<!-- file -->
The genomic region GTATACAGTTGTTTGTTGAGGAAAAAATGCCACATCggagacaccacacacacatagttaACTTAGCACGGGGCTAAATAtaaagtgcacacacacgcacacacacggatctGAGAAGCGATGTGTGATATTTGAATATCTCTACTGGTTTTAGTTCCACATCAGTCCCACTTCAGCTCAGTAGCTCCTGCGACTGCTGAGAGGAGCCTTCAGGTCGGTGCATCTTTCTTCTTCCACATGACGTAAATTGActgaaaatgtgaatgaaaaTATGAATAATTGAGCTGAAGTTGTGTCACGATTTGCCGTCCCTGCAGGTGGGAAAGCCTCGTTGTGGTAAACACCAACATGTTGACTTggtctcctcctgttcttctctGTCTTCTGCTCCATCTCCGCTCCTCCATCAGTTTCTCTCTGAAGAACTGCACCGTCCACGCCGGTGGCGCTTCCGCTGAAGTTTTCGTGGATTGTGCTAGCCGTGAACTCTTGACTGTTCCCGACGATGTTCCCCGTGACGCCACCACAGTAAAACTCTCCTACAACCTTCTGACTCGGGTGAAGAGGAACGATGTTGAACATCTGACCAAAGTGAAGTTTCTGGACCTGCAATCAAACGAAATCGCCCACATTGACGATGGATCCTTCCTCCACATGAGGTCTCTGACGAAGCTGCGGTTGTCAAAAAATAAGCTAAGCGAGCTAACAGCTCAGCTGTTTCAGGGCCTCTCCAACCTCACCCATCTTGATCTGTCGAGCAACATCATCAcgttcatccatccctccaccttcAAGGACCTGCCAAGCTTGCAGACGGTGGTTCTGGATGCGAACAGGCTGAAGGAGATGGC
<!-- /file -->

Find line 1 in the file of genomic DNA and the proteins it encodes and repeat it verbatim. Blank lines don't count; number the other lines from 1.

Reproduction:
The genomic region GTATACAGTTGTTTGTTGAGGAAAAAATGCCACATCggagacaccacacacacatagttaACTTAGCACGGGGCTAAATAtaaagtgcacacacacgcacacacacggatctGAGAAGCGATGTGTGATATTTGAATATCTCTACTGGTTTTAGTTCCACATCAGTCCCACTTCAGCTCAGTAGCTCCTGCGACTGCTGAGAGGAGCCTTCAGGTCGGTGCATCTTTCTTCTTCCACATGACGTAAATTGActgaaaatgtgaatgaaaaTATGAATAATTGAGCTGAAGTTGTGTCACGATTTGCCGTCCCTGCAGGTGGGAAAGCCTCGTTGTGGTAAACACCAACATGTTGACTTggtctcctcctgttcttctctGTCTTCTGCTCCATCTCCGCTCCTCCATCAGTTTCTCTCTGAAGAACTGCACCGTCCACGCCGGTGGCGCTTCCGCTGAAGTTTTCGTGGATTGTGCTAGCCGTGAACTCTTGACTGTTCCCGACGATGTTCCCCGTGACGCCACCACAGTAAAACTCTCCTACAACCTTCTGACTCGGGTGAAGAGGAACGATGTTGAACATCTGACCAAAGTGAAGTTTCTGGACCTGCAATCAAACGAAATCGCCCACATTGACGATGGATCCTTCCTCCACATGAGGTCTCTGACGAAGCTGCGGTTGTCAAAAAATAAGCTAAGCGAGCTAACAGCTCAGCTGTTTCAGGGCCTCTCCAACCTCACCCATCTTGATCTGTCGAGCAACATCATCAcgttcatccatccctccaccttcAAGGACCTGCCAAGCTTGCAGACGGTGGTTCTGGATGCGAACAGGCTGAAGGAGATGGC